Willie Nelson: Summertime: Willie Nelson Sings Gershwin

The country legend revisits the Great American Songbook

Credit: David McClister

Willie Nelson may be the king of outlaw country, but the LP that made him a household name was Stardust, his quintuple-platinum 1978 set of old-school pop standards like “Georgia On My Mind,” “All Of Me,” and “Blue Skies.” Blue-jeaned badasses might’ve sneered that their Whiskey River-running hero had gone soft. But it was a revelatory set, connecting Red Headed Stranger’s roughneck conceptualist to the prodigy traditionalist who wrote Patsy Cline’s 1962 hit “Crazy,” and then outwards to phrase-parsing croon scientists like Sinatra and master musicians like Nelson’s beloved Bob Wills, who gave precious few fucks when it came to genre borders. The songs were unfade-able, the arrangements unconventional, Nelson’s readings unsentimental and, to a one, killing.

The theme here, a return to Stardust’s approach, seems to have chosen itself in the wake of Willie receiving the prestigious Library of Congress Gershwin Prize for Popular Song in 2015. Yes, his voice is more fragile than it was 38 years ago, the vibrato a less tightly reined. But it remains vivid and well-matched to the material. On the title track and elsewhere, Mickey Raphael echoes Willie’s breathy tremors on harmonica. And it’s not all ballads: Paul Franklin swings the pedal steel on “Somebody Loves Me” (a hit for Canadian choirboys The Four Lads in 1952), with Willie skipping along. Cyndi Lauper, with a country set of her own due this year, brings her best Betty Boop to a fairly adorable version of “Let’s Call The Whole Thing Off,” while Willie saunters through “They Can’t Take That Away From Me,” serenading the way his lover sings off-key with a wink.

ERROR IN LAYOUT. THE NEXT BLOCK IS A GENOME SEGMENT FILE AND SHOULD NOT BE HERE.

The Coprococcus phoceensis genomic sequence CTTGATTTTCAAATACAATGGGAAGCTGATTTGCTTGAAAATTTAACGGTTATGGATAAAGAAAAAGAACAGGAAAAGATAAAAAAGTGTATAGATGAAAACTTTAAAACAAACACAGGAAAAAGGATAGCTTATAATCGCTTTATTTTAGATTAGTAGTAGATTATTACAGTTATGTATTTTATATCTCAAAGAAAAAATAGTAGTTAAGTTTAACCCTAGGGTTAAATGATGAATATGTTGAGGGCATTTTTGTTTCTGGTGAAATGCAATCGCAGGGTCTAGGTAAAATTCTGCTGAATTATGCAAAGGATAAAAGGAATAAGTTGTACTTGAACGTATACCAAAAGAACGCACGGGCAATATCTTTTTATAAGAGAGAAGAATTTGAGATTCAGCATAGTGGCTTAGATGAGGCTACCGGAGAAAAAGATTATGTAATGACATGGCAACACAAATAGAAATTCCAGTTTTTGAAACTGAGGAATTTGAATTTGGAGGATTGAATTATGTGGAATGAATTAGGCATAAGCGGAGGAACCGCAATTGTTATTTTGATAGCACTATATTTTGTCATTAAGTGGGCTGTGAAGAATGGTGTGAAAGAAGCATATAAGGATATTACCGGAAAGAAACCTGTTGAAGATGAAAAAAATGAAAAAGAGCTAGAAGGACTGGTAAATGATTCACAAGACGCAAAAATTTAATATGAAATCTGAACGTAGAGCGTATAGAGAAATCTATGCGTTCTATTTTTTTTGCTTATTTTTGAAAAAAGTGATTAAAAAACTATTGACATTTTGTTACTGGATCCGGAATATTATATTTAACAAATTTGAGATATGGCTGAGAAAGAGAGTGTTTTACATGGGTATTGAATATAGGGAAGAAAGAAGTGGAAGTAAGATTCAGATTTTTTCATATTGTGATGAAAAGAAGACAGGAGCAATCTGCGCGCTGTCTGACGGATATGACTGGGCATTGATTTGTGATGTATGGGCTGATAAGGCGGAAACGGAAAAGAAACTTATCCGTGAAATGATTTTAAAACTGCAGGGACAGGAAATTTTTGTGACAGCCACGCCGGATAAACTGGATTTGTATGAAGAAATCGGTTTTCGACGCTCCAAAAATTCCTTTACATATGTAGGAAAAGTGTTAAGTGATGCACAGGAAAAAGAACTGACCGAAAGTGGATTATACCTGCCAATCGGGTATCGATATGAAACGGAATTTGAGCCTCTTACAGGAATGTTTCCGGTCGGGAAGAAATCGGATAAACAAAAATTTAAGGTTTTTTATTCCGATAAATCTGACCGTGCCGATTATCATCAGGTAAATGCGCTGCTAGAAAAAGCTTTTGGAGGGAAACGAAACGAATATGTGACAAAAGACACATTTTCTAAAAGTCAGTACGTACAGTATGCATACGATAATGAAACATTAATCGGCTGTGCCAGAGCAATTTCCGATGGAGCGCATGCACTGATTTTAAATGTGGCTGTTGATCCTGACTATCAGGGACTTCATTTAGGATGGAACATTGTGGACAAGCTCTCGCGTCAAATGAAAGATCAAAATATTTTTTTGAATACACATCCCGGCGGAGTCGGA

But the torch songs are the thing. He brings tender dignity to the loneliness of “Someone To Watch Over Me” as a “little lamb who’s lost in the woods.” And he plays leading man on “Embraceable You” beside Sheryl Crow, who convincingly conjures Doris Day while Willie invites her to “come to Poppa” with absolute stoner elegance. The harmonies may be a bit wobbly, but they’re more charming for it. At 82, the man has been banging out an album or two of new recordings every year for a while now, all of them remarkably worthy additions to his catalog. It’s a work ethic his fellow cannabis advocates, and indeed all Americans, can be proud of.